In a recent blog a few days ago I challenged some of Gabrielle Glaser’s “evidence” in her article “The Irrationality of Alcoholics Anonymous “, which purported to demonstrate the so-called effectiveness of “controlling drinking”.
Glaser cited the following in her article
“ To many, though, the idea of non-abstinent recovery is anathema. No one knows that better than Mark and Linda Sobell, who are both psychologists. In the 1970s, the couple conducted a study with a group of 20 patients in Southern California who had been diagnosed with alcohol dependence.
Over the course of 17 sessions, they taught the patients how to identify their triggers, how to refuse drinks, and other strategies to help them drink safely. In a follow-up study two years later, the patients had fewer days of heavy drinking, and more days of no drinking, than did a group of 20 alcohol-dependent patients who were told to abstain from drinking entirely.”
I responded to this as follows
” What Glaser failed to mention was that in a subsequent study (4) 10-year follow-up of the original 20 experimental subjects showed that only one, who apparently had not experienced physical withdrawal symptoms (thus possibly not alcoholic), maintained a pattern of controlled drinking;
eight continued to drink excessively–regularly or intermittently–despite repeated damaging consequences;
six abandoned their efforts to engage in controlled drinking and became abstinent;
four died from alcohol-related causes;
and one, certified about a year after discharge from the research project as gravely disabled because of drinking, was missing.
Why did Glaser failed to mention this research, a follow up study to the one she mentions and cites?”
The authors attempted to justify this choice in a statement that seems to clearly demonstrate their bias: “we are addressing the question of whether controlled drinking is itself a desirable treatment goal, not the question of whether the patients directed towards that goal fared better or worse than a control group.. .” (Pendery et al., 1982, 172-173)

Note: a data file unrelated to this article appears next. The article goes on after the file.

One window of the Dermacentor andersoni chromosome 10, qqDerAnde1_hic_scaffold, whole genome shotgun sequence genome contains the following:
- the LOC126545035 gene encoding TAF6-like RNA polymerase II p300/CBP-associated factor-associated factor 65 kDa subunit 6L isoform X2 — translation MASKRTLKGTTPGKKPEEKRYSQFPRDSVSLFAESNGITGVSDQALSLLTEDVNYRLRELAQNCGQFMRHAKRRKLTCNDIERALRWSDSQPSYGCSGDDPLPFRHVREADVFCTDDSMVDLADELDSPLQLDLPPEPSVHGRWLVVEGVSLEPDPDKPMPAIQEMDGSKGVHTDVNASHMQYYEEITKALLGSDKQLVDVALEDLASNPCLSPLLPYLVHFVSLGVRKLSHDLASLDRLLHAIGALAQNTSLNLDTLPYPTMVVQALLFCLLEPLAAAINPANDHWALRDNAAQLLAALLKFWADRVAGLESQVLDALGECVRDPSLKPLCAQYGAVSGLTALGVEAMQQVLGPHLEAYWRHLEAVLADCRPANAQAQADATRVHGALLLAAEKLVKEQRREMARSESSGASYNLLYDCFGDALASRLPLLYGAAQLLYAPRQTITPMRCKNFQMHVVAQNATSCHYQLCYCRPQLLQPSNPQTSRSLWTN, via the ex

The interesting aspect about her article for me (and most worrying) was that it highlighted a controversy that goes back to the 1960s – can alcoholics ever control their drinking?
In this blog we will address the origins of this “controlled drinking debate” and demonstrated how it is a castle built on sand.
The original study which supposedly demonstrated so-called controlled drinking or asymptomatic drinking in it’s alcoholic participants did no such thing.
So we now have an ongoing debate about controlled drinking when it has continuously been based on dubious research, bogus findings and bad science.
It is the researchers that Glaser champions that could be accused of irrationality.
The methodological madness started way back in the 1960s.
While scattered reports of controlled drinking outcomes had occasionally appeared in the scientific literature before 1962, most commentators date the beginning of the controlled drinking controversy to the publication that year of a paper entitled “Normal Drinking in Recovered Alcohol Addicts.” In this paper, D.L. Davies, a British psychiatrist, reports that, in the course of long-term follow-up of patients treated for “alcohol addiction” at Maudsley Hospital in London, 7 of the 93 patients investigated “have subsequently been able to drink normally for periods of 7 to 11 years after discharge from the hospital.” (Davies, 1962, p. 94).
At least two different studies have challenged the findings of Davies:-
“Evidence suggests that five subjects experienced significant drinking problems both during Davies’s original follow-up period and subsequently, that three of these five at some time also used psychotropic drugs heavily, and that the two remaining subjects (one of whom was never severely dependent on alcohol) engaged in trouble-free drinking over the total period”
“A subsequent follow-up of these cases suggested that Davies had been substantially mislead”